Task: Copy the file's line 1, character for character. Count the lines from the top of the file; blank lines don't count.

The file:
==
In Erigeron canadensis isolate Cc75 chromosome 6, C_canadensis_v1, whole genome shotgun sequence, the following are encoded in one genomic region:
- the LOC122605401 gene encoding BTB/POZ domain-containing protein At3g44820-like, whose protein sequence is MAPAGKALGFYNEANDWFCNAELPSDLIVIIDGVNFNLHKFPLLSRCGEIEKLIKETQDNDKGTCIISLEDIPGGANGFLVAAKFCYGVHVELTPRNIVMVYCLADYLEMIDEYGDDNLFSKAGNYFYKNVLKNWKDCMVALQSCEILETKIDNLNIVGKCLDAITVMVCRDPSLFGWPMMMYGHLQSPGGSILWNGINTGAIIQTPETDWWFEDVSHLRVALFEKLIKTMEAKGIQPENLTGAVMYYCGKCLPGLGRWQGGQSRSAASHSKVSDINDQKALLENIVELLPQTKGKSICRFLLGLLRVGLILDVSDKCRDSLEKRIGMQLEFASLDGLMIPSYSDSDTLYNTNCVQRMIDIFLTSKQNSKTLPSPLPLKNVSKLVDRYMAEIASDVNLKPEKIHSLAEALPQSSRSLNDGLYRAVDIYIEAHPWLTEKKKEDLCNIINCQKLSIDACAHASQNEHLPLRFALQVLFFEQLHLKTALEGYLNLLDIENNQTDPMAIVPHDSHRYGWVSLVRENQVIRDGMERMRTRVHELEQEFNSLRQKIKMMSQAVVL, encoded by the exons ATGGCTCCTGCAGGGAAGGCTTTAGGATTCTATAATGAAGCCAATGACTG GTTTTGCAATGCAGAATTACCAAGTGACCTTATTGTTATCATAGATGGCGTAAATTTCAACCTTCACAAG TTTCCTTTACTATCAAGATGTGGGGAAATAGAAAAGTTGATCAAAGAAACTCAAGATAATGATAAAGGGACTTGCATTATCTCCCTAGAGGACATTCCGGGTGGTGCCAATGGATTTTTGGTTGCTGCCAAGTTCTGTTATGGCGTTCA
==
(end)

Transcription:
In Erigeron canadensis isolate Cc75 chromosome 6, C_canadensis_v1, whole genome shotgun sequence, the following are encoded in one genomic region: